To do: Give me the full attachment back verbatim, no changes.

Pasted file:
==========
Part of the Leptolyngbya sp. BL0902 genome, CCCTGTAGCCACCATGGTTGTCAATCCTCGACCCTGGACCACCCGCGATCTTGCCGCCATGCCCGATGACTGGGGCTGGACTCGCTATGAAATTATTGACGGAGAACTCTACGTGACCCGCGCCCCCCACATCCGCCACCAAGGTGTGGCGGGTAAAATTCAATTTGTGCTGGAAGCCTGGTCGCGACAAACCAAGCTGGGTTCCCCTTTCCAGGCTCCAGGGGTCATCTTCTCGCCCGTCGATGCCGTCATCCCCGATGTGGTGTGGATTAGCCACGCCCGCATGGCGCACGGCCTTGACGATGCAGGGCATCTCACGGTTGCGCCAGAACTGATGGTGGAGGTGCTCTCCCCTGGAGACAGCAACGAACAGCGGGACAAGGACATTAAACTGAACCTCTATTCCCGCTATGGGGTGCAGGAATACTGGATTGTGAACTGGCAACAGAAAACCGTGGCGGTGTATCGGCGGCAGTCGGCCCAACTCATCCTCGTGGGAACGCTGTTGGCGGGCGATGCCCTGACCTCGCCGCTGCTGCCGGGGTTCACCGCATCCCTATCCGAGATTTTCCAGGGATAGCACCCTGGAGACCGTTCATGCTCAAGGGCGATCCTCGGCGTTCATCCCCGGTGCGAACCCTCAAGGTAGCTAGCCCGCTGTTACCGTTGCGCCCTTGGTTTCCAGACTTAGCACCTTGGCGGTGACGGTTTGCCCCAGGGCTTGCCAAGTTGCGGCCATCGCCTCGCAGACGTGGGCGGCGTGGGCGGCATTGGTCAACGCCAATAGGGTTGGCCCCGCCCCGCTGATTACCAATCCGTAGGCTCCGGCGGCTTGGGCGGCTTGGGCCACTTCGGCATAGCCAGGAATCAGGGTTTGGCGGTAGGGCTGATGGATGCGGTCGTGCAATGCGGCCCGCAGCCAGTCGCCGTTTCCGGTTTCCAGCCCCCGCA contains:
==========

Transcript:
Part of the Leptolyngbya sp. BL0902 genome, CCCTGTAGCCACCATGGTTGTCAATCCTCGACCCTGGACCACCCGCGATCTTGCCGCCATGCCCGATGACTGGGGCTGGACTCGCTATGAAATTATTGACGGAGAACTCTACGTGACCCGCGCCCCCCACATCCGCCACCAAGGTGTGGCGGGTAAAATTCAATTTGTGCTGGAAGCCTGGTCGCGACAAACCAAGCTGGGTTCCCCTTTCCAGGCTCCAGGGGTCATCTTCTCGCCCGTCGATGCCGTCATCCCCGATGTGGTGTGGATTAGCCACGCCCGCATGGCGCACGGCCTTGACGATGCAGGGCATCTCACGGTTGCGCCAGAACTGATGGTGGAGGTGCTCTCCCCTGGAGACAGCAACGAACAGCGGGACAAGGACATTAAACTGAACCTCTATTCCCGCTATGGGGTGCAGGAATACTGGATTGTGAACTGGCAACAGAAAACCGTGGCGGTGTATCGGCGGCAGTCGGCCCAACTCATCCTCGTGGGAACGCTGTTGGCGGGCGATGCCCTGACCTCGCCGCTGCTGCCGGGGTTCACCGCATCCCTATCCGAGATTTTCCAGGGATAGCACCCTGGAGACCGTTCATGCTCAAGGGCGATCCTCGGCGTTCATCCCCGGTGCGAACCCTCAAGGTAGCTAGCCCGCTGTTACCGTTGCGCCCTTGGTTTCCAGACTTAGCACCTTGGCGGTGACGGTTTGCCCCAGGGCTTGCCAAGTTGCGGCCATCGCCTCGCAGACGTGGGCGGCGTGGGCGGCATTGGTCAACGCCAATAGGGTTGGCCCCGCCCCGCTGATTACCAATCCGTAGGCTCCGGCGGCTTGGGCGGCTTGGGCCACTTCGGCATAGCCAGGAATCAGGGTTTGGCGGTAGGGCTGATGGATGCGGTCGTGCAATGCGGCCCGCAGCCAGTCGCCGTTTCCGGTTTCCAGCCCCCGCA contains: